Study design and sampling procedure

From 25 May 2012 through 28 February 2013, we conducted a survey across Uganda in purposively selected, geographically diverse public and private health facilities. Public institutions included the National Referral Hospital-Mulago, and six regional referral hospitals each selected to represent a major region of the country. In addition, we included district hospitals and health centres (HCs) at levels II to IV in the catchment area where a Regional Referral Hospital was selected. For logistical reasons, we selected a convenience sample of private for-profit and private not-for-profit health facilities (which included drug shops) in the respective districts where public institutions were assessed. Permission to conduct the research was sought from the administrators of the selected institutions.

Any HCP involved in prescribing, transcribing, dispensing medication orders and administration of drugs to a patient was eligible for inclusion. Written informed consent was obtained from HCPs prior to their recruitment. The self-completed questionnaires did not contain identifying information on individual HCPs. The survey team used serial numbers to track distributed questionnaires. Five research assistants, all final year medical students at Mulago National Referral Hospital, were initially recruited and trained on the concepts of PV, informed consent, response rate and on the survey questionnaire, which they self-completed. Completion of questionnaire by research assistants was primarily to familiarise them with it and to gauge time to completion (22, 25, 27, 31 and 31; mean of 27 min) but served also as a brief pretest. A similar model of data collection by pretrained investigators was employed in the upcountry sites.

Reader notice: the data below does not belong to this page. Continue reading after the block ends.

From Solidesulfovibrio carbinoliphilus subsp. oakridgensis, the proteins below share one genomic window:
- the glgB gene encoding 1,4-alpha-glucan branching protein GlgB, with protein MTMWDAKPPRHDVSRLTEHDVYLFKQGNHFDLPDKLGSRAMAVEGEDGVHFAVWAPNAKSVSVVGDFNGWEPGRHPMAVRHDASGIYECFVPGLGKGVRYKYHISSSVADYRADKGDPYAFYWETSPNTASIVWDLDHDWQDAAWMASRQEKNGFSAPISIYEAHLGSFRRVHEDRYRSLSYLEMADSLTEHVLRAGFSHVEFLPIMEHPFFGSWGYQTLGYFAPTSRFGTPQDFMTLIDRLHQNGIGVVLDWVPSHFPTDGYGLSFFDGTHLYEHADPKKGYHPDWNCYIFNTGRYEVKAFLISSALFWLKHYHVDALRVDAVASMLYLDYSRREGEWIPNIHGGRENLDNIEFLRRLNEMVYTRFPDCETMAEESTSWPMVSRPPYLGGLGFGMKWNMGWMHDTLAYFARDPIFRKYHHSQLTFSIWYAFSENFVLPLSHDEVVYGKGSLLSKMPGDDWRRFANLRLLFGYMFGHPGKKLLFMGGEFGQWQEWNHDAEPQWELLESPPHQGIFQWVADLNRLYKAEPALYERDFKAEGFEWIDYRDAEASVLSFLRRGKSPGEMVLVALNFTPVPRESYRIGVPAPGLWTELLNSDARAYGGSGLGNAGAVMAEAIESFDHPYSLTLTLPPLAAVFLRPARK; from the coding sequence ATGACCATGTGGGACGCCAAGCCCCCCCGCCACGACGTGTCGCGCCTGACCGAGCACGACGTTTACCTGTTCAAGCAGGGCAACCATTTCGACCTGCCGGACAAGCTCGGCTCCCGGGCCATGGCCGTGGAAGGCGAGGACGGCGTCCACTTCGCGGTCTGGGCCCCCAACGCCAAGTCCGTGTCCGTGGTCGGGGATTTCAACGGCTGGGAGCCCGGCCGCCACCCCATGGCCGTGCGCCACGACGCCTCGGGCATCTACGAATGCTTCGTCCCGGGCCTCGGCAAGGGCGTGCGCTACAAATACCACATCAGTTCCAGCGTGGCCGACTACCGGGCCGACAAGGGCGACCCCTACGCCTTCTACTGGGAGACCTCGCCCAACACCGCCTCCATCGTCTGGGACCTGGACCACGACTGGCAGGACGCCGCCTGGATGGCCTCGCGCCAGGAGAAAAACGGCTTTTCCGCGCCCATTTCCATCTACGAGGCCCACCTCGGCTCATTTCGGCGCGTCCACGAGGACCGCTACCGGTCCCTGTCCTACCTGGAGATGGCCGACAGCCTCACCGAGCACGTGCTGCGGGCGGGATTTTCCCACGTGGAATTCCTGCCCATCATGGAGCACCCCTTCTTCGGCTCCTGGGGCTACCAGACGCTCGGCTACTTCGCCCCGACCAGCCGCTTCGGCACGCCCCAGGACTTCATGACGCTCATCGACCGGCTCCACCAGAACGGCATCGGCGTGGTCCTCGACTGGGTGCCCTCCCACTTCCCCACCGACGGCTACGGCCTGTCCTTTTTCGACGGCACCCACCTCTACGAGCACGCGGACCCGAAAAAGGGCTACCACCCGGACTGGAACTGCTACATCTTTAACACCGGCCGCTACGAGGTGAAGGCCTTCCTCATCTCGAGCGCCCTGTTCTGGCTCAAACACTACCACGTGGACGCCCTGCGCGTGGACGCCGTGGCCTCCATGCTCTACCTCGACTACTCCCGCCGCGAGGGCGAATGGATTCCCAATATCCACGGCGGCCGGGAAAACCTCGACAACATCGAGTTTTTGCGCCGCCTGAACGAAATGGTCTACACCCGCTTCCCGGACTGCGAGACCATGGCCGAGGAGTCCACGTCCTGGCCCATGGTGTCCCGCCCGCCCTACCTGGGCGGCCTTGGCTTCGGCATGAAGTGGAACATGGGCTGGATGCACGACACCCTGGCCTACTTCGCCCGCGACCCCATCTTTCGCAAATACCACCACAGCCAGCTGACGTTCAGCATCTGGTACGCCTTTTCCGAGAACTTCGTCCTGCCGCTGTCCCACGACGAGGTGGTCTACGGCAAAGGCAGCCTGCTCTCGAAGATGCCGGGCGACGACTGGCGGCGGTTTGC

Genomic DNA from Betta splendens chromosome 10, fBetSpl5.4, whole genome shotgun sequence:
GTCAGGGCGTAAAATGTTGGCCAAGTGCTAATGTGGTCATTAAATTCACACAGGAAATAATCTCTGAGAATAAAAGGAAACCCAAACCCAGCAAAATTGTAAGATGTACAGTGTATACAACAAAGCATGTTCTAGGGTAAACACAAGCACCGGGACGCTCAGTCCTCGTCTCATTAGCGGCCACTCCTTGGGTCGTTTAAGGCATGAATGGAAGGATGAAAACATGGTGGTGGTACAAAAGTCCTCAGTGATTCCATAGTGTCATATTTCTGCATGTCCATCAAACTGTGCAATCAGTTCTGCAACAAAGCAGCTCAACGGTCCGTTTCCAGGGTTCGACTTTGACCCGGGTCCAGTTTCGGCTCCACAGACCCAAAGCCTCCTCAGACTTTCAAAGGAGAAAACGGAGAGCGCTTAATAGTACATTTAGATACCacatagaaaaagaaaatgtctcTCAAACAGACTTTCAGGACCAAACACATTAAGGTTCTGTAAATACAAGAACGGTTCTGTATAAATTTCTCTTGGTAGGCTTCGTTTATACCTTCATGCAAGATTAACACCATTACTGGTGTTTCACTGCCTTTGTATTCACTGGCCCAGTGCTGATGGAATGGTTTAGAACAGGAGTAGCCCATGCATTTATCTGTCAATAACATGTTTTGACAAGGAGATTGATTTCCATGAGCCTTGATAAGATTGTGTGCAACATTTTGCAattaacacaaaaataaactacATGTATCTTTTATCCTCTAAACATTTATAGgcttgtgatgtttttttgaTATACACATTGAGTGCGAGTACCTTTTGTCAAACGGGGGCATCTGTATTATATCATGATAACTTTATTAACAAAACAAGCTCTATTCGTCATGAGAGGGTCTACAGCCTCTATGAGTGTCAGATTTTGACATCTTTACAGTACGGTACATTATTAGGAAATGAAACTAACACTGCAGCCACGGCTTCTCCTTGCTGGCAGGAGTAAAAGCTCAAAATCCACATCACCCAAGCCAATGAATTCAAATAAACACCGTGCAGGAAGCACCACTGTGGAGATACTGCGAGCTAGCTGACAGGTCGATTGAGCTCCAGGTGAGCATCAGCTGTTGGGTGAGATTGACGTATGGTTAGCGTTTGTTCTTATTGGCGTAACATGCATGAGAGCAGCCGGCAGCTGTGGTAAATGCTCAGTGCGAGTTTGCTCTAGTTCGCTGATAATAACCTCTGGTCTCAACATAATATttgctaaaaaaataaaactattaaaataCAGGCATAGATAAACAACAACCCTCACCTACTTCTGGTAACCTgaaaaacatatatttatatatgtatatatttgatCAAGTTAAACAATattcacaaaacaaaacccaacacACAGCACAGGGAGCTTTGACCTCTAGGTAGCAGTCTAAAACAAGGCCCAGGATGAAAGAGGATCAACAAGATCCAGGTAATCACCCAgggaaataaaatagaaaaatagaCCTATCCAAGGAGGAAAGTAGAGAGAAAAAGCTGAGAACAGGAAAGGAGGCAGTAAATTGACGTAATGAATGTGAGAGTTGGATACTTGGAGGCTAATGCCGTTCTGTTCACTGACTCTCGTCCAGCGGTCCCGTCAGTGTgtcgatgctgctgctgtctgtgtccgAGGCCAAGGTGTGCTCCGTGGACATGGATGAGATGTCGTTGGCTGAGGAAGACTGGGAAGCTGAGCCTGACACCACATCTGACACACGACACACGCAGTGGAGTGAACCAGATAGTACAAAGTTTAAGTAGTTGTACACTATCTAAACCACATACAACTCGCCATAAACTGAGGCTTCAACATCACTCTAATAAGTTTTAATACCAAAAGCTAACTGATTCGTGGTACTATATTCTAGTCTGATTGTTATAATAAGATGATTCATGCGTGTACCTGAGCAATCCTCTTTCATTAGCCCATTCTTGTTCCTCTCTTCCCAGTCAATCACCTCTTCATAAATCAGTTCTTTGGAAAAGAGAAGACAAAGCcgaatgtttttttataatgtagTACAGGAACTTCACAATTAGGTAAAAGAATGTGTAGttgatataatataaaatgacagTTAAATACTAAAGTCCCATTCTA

Given the challenge of accessing staff lists in the selected health facilities (and especially so in private for-profit settings), random sampling of eligible HCPs was not practicable. Instead, in each health facility, the pretrained investigators approached HCPs of all ranks and invited them to complete a pretested questionnaire, of which 2200 were printed and 2000 distributed. Invitations might be declined if HCPs were particularly busy or, despite willingness, a delay of several days or weeks might ensue before the self-completion questionnaire was returned. In practice, neither the refusal rate by approached HCPs nor the ‘did not return rate’, by professional cadre, for distributed questionnaires was reliably documented.

In Uganda, there were reckoned to be 46 566 HCPs in 2009,39 who would have been survey-eligible had they worked at the survey-locations. Doctors and dentists (3459) represented an estimated 7% of the nationally eligible staff but were 20% of the achieved sample; 762 pharmacists and pharmacy technicians 1.6% of nationally eligible staff but 6% of the achieved sample; and 37 625 nurses, midwives and nursing assistants an estimated 81% of the nationally eligible staff but 59% of the achieved sample.

Data collection and management

The survey questionnaire, see online supplementary appendix, elicited demographic and professional information, description of the most recent suspected ADR and attitudes to, as well as knowledge and use of, the suspected ADR reporting system. The questionnaire for HCPs included 15 attitudinal statements on ADR reporting, which were scored from 1 (total disagreement) to 5 (total agreement). All data were entered into a databank using EpiData V.3.1.

Prior to its administration, the questionnaire was elaborated between members of the research team who have diverse expertise in pharmacy, PV and questionnaire design. Completion-time was tested by research assistants. Thereafter, an integrated pilot study was conducted on 125 HCPs. The subsequent revisions were sufficiently minor so that results of the pretest were included in the final analysis.

Statistical analysis